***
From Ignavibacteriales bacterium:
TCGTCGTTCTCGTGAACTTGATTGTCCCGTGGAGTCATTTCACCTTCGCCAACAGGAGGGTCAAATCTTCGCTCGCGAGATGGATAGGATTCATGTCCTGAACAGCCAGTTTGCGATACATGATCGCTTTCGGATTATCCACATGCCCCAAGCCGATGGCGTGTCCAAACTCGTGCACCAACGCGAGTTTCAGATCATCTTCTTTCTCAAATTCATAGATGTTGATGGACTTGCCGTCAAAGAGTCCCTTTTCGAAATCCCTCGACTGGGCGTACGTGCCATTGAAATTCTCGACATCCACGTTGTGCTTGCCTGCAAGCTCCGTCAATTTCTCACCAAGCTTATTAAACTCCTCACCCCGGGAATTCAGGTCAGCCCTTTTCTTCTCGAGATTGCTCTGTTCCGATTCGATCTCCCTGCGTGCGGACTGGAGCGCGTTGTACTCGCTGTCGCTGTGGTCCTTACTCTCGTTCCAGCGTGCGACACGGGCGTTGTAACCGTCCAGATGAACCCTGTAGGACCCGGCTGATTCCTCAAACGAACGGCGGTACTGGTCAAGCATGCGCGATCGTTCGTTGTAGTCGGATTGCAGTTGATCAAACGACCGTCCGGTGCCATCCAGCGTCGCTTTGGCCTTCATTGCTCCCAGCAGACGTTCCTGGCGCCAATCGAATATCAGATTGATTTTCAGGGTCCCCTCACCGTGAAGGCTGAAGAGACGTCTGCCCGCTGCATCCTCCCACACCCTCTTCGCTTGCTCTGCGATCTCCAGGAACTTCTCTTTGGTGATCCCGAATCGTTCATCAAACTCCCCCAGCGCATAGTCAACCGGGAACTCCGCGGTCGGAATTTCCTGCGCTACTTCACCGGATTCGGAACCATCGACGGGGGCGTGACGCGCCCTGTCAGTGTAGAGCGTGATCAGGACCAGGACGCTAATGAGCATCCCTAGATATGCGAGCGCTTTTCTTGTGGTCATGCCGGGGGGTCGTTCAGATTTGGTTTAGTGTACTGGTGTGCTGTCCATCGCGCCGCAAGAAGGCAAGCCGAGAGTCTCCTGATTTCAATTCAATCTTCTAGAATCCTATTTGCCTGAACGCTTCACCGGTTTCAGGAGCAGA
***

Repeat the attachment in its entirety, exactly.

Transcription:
From Ignavibacteriales bacterium:
TCGTCGTTCTCGTGAACTTGATTGTCCCGTGGAGTCATTTCACCTTCGCCAACAGGAGGGTCAAATCTTCGCTCGCGAGATGGATAGGATTCATGTCCTGAACAGCCAGTTTGCGATACATGATCGCTTTCGGATTATCCACATGCCCCAAGCCGATGGCGTGTCCAAACTCGTGCACCAACGCGAGTTTCAGATCATCTTCTTTCTCAAATTCATAGATGTTGATGGACTTGCCGTCAAAGAGTCCCTTTTCGAAATCCCTCGACTGGGCGTACGTGCCATTGAAATTCTCGACATCCACGTTGTGCTTGCCTGCAAGCTCCGTCAATTTCTCACCAAGCTTATTAAACTCCTCACCCCGGGAATTCAGGTCAGCCCTTTTCTTCTCGAGATTGCTCTGTTCCGATTCGATCTCCCTGCGTGCGGACTGGAGCGCGTTGTACTCGCTGTCGCTGTGGTCCTTACTCTCGTTCCAGCGTGCGACACGGGCGTTGTAACCGTCCAGATGAACCCTGTAGGACCCGGCTGATTCCTCAAACGAACGGCGGTACTGGTCAAGCATGCGCGATCGTTCGTTGTAGTCGGATTGCAGTTGATCAAACGACCGTCCGGTGCCATCCAGCGTCGCTTTGGCCTTCATTGCTCCCAGCAGACGTTCCTGGCGCCAATCGAATATCAGATTGATTTTCAGGGTCCCCTCACCGTGAAGGCTGAAGAGACGTCTGCCCGCTGCATCCTCCCACACCCTCTTCGCTTGCTCTGCGATCTCCAGGAACTTCTCTTTGGTGATCCCGAATCGTTCATCAAACTCCCCCAGCGCATAGTCAACCGGGAACTCCGCGGTCGGAATTTCCTGCGCTACTTCACCGGATTCGGAACCATCGACGGGGGCGTGACGCGCCCTGTCAGTGTAGAGCGTGATCAGGACCAGGACGCTAATGAGCATCCCTAGATATGCGAGCGCTTTTCTTGTGGTCATGCCGGGGGGTCGTTCAGATTTGGTTTAGTGTACTGGTGTGCTGTCCATCGCGCCGCAAGAAGGCAAGCCGAGAGTCTCCTGATTTCAATTCAATCTTCTAGAATCCTATTTGCCTGAACGCTTCACCGGTTTCAGGAGCAGA